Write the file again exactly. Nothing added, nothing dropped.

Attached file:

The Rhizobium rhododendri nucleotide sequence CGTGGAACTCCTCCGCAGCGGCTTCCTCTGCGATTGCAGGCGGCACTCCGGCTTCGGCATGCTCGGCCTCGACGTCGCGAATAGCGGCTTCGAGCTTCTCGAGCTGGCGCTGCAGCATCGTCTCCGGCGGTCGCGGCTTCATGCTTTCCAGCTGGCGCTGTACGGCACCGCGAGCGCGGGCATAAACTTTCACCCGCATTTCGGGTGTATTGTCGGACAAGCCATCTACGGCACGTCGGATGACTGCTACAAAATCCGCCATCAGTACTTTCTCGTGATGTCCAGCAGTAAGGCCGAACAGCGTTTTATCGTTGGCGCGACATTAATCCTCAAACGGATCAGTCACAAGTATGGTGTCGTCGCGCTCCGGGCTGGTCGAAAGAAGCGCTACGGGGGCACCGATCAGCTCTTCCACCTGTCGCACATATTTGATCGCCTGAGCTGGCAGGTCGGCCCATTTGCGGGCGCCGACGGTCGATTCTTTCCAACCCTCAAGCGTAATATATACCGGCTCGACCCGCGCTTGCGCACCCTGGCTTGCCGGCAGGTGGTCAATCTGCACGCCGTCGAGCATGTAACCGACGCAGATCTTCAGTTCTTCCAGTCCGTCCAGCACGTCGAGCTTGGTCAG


The Rhizobium rhododendri nucleotide sequence CGTGGAACTCCTCCGCAGCGGCTTCCTCTGCGATTGCAGGCGGCACTCCGGCTTCGGCATGCTCGGCCTCGACGTCGCGAATAGCGGCTTCGAGCTTCTCGAGCTGGCGCTGCAGCATCGTCTCCGGCGGTCGCGGCTTCATGCTTTCCAGCTGGCGCTGTACGGCACCGCGAGCGCGGGCATAAACTTTCACCCGCATTTCGGGTGTATTGTCGGACAAGCCATCTACGGCACGTCGGATGACTGCTACAAAATCCGCCATCAGTACTTTCTCGTGATGTCCAGCAGTAAGGCCGAACAGCGTTTTATCGTTGGCGCGACATTAATCCTCAAACGGATCAGTCACAAGTATGGTGTCGTCGCGCTCCGGGCTGGTCGAAAGAAGCGCTACGGGGGCACCGATCAGCTCTTCCACCTGTCGCACATATTTGATCGCCTGAGCTGGCAGGTCGGCCCATTTGCGGGCGCCGACGGTCGATTCTTTCCAACCCTCAAGCGTAATATATACCGGCTCGACCCGCGCTTGCGCACCCTGGCTTGCCGGCAGGTGGTCAATCTGCACGCCGTCGAGCATGTAACCGACGCAGATCTTCAGTTCTTCCAGTCCGTCCAGCACGTCGAGCTTGGTCAG